Microsoft unveiled a tool for its Azure service that puts powerful computing resources to the task of gene-analysis for precision medicine. The company is also releasing a blueprint for firms that want to move health data to the cloud while following privacy regulations.
Microsoft is releasing new cloud technologies to fight disease and help health care companies abide by privacy laws as the software giant looks to win more business as the medical sector moves to internet-based computing.
Microsoft unveiled a tool for its Azure service that puts powerful computing resources to the task of gene-analysis for precision medicine – things like tailoring therapies to specific cancers. It’s already in use at St. Jude Children’s Research Hospital, which will report its progress with extremely rare cancers at the American Association for Cancer Research conference in April, said Peter Lee, a Microsoft vice president for artificial intelligence and research.
The company is also releasing a blueprint for firms that want to move health data to the cloud while following privacy regulations. The company made the announcements ahead of a key health IT conference next week.
It’s part of a renewed push into the health space by Microsoft, which has had several fits and starts in an area that has bedeviled many technology companies. A year ago, Chief Executive Officer Satya Nadella tasked Lee to look at where Microsoft’s cloud, AI and research work could make the company indispensable to health care clients. Amazon has also announced plans to offer health services to its own employees, increasing the chance some medical companies will see the e-commerce and cloud leader as a rival, not a partner.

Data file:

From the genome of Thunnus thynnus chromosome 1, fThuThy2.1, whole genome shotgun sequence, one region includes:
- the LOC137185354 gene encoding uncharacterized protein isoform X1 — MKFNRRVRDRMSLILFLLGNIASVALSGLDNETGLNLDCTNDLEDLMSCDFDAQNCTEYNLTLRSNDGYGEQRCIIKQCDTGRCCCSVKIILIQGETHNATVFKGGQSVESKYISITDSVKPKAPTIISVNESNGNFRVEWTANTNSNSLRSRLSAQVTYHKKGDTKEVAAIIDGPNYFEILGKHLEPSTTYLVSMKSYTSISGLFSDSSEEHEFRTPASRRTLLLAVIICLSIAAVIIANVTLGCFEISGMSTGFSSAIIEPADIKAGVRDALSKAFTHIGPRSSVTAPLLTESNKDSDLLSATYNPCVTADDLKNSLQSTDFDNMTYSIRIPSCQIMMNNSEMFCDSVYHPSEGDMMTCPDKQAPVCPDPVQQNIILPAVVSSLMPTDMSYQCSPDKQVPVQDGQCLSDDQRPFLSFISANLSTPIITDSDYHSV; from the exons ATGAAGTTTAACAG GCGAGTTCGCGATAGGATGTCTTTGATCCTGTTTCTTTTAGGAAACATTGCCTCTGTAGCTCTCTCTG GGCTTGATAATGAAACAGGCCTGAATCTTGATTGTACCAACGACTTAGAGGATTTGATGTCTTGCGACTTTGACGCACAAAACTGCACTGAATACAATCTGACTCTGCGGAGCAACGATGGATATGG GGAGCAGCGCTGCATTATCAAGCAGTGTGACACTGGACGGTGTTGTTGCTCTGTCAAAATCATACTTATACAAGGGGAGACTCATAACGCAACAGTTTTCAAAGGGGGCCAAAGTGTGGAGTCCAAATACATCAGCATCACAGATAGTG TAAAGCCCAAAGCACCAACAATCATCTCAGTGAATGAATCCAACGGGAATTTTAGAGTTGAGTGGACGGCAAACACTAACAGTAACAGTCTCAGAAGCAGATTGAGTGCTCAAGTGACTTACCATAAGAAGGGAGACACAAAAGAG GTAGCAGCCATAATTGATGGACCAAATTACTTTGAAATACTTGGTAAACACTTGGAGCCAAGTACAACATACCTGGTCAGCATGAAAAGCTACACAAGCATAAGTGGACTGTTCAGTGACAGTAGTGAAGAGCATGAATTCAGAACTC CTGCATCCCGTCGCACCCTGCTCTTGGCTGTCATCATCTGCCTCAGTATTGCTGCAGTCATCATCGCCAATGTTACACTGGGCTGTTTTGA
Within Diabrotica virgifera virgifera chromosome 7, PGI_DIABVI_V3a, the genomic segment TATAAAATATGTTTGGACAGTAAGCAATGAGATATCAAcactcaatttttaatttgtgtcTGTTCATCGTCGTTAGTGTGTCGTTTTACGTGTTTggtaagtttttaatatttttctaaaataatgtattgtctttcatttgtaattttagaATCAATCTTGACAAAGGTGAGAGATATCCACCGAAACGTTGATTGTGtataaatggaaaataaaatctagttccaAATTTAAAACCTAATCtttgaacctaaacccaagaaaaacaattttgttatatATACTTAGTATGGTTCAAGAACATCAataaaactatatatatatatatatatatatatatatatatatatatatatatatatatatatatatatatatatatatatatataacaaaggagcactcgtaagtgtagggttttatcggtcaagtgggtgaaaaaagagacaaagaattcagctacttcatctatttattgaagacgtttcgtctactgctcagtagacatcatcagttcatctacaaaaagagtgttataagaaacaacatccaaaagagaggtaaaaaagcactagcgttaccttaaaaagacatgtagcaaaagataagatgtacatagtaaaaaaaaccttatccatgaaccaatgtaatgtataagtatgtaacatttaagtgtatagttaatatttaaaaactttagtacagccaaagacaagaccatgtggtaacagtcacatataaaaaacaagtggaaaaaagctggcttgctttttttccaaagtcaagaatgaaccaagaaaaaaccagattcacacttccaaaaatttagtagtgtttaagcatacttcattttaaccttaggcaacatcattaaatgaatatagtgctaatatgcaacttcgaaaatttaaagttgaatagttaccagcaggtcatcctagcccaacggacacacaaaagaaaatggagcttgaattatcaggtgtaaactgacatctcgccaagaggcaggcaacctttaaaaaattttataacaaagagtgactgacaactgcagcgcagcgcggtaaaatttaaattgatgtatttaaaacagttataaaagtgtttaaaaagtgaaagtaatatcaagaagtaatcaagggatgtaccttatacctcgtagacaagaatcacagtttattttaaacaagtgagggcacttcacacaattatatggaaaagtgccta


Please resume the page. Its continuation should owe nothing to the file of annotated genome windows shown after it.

Microsoft appeals to larger, highly regulated customers in the industry, while Amazon does better with health startups, said Kris Gösser, marketing vice president at Datica, which helps health companies move to the cloud with Azure and Amazon Web Services. Many of Microsoft’s health care products and ideas aren’t new, but large, conservative firms are more likely to trust the company because it’s a familiar partner, he said.
Microsoft is also offering templates for health companies that want to use its Teams corporate chat program, a rival to Slack, while ensuring conversations follow the industry’s privacy and data-retention rules.
The company has also used its machine-learning tools to create Project Empower MD, a tool that automatically transcribes patient and doctor conversations, along with key moments from appointments, and formats the information in a standard way.
In several of these cases, Microsoft isn’t creating finished products to sell but rather handing health companies tools that their own software engineers can use for in-house applications. Project Empower MD, for example, can be tweaked to how different doctors work, said Lee.
“For anyone who wants to innovate, anyone who wants to be able to extract the value of cloud computing and AI in health care, it’s very important that the Microsoft platforms be a place for that,” Lee said.